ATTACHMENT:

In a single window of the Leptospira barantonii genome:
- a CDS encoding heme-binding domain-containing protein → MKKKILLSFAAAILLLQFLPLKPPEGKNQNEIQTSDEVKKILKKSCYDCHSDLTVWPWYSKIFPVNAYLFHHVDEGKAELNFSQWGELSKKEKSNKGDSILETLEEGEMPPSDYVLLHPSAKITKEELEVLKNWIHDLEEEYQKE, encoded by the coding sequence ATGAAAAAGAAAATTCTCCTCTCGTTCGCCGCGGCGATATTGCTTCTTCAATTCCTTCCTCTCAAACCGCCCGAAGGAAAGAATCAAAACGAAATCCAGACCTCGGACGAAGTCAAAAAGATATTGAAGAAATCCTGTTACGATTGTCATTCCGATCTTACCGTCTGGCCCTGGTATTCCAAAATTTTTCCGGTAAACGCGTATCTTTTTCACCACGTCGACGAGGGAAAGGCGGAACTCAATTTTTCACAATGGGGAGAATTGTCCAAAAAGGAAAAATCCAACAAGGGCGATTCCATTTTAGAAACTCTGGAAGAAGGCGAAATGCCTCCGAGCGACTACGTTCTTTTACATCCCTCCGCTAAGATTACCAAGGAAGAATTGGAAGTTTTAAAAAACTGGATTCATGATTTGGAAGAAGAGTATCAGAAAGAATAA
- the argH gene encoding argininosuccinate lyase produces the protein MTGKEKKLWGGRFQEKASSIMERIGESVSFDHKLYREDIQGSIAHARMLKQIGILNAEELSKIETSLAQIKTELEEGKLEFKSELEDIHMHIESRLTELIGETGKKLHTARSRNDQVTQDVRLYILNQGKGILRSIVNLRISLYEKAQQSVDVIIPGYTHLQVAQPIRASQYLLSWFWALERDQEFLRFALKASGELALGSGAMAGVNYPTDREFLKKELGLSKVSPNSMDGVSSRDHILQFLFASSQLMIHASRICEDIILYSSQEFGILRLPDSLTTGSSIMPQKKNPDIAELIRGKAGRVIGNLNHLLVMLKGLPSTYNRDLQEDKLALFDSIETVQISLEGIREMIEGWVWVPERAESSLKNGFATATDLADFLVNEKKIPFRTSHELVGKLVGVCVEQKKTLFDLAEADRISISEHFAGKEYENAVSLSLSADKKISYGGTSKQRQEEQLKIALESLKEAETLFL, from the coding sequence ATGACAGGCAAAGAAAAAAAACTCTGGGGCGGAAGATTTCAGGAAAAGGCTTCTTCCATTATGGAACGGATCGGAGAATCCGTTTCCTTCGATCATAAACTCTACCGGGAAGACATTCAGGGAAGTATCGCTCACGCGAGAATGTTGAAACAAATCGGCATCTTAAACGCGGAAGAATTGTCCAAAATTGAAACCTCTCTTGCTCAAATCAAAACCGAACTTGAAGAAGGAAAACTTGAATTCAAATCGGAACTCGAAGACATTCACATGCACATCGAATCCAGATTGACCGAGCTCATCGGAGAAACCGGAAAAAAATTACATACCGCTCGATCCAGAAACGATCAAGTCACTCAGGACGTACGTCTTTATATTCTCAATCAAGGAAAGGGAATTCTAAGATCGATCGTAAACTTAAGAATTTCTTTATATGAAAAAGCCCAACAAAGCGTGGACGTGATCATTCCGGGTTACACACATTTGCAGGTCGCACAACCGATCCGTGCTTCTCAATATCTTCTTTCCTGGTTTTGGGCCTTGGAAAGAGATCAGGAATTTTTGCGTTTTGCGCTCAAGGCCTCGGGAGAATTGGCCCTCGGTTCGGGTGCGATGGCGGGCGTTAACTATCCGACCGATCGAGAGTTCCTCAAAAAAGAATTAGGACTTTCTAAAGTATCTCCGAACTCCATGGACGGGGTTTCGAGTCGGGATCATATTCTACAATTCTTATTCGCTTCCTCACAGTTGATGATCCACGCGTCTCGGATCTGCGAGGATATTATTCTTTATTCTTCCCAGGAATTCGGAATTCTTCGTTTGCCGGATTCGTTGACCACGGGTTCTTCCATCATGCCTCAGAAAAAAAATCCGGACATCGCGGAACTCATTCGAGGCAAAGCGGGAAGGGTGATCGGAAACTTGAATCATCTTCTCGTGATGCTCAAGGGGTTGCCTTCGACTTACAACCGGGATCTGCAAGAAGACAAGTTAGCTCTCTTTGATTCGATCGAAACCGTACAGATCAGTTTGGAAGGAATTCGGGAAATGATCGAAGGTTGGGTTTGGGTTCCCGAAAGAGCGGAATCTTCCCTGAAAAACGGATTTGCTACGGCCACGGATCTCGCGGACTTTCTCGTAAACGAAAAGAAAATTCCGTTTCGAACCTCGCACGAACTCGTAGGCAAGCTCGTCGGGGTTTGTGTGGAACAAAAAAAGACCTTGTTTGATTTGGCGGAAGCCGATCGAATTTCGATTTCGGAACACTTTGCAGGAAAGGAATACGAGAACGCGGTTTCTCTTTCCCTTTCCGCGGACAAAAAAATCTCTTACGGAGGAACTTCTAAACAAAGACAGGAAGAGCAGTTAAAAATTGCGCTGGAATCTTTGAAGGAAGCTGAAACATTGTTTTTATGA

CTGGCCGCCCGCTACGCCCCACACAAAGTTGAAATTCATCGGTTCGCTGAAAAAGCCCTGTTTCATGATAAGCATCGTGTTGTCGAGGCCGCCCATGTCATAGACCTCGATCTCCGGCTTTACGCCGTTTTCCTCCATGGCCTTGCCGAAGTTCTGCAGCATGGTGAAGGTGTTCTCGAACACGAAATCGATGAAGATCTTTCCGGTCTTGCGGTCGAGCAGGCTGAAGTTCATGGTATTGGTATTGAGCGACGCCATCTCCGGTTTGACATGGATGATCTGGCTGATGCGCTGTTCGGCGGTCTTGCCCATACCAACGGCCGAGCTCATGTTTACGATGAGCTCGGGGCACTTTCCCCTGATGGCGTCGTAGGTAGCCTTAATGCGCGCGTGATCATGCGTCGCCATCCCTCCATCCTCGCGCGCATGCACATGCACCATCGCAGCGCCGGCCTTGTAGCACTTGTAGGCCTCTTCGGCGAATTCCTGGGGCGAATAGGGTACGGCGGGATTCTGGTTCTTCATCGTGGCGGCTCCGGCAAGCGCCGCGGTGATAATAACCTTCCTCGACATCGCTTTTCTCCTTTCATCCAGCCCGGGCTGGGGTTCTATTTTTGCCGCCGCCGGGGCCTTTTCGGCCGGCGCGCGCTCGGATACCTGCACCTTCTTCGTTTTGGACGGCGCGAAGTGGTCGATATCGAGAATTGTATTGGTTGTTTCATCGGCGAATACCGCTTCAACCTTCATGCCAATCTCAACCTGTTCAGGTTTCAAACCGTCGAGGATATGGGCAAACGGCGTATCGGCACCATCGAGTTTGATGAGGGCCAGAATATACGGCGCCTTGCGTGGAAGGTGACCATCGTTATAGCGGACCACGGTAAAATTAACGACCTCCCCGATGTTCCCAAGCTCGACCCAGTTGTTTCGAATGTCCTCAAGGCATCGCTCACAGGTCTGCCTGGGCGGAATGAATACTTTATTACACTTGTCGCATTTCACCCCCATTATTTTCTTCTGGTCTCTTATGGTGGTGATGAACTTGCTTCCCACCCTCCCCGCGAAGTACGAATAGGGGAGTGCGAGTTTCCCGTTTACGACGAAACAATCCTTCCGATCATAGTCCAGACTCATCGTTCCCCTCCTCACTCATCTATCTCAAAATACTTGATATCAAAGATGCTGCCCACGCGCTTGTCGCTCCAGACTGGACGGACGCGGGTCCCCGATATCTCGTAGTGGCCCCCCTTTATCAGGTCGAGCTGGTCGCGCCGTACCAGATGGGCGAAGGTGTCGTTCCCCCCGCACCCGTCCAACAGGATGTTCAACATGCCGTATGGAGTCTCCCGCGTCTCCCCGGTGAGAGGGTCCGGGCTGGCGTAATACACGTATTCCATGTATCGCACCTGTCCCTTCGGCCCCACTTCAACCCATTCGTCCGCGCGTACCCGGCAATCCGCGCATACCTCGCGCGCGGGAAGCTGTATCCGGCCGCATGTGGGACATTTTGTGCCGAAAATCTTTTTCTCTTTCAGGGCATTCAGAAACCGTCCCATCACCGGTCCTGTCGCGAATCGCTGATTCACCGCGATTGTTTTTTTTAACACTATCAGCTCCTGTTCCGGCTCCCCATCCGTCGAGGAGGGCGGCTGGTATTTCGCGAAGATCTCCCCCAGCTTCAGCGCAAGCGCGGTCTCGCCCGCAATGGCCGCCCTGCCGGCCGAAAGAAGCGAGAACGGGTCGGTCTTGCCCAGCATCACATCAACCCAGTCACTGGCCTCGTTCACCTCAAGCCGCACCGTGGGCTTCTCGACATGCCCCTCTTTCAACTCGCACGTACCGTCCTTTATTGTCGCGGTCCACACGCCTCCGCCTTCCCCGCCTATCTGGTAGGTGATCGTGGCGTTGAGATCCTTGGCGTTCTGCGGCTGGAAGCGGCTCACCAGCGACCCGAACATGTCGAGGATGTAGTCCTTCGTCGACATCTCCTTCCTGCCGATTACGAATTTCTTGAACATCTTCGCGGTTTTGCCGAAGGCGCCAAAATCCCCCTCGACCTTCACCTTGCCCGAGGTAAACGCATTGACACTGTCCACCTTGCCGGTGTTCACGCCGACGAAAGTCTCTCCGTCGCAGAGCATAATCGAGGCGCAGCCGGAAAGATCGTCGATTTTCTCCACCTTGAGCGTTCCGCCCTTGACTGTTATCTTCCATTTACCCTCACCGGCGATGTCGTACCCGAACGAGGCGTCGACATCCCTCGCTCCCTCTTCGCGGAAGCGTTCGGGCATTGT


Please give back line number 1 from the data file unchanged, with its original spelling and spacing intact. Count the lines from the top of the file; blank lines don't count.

In a single window of the Leptospira barantonii genome: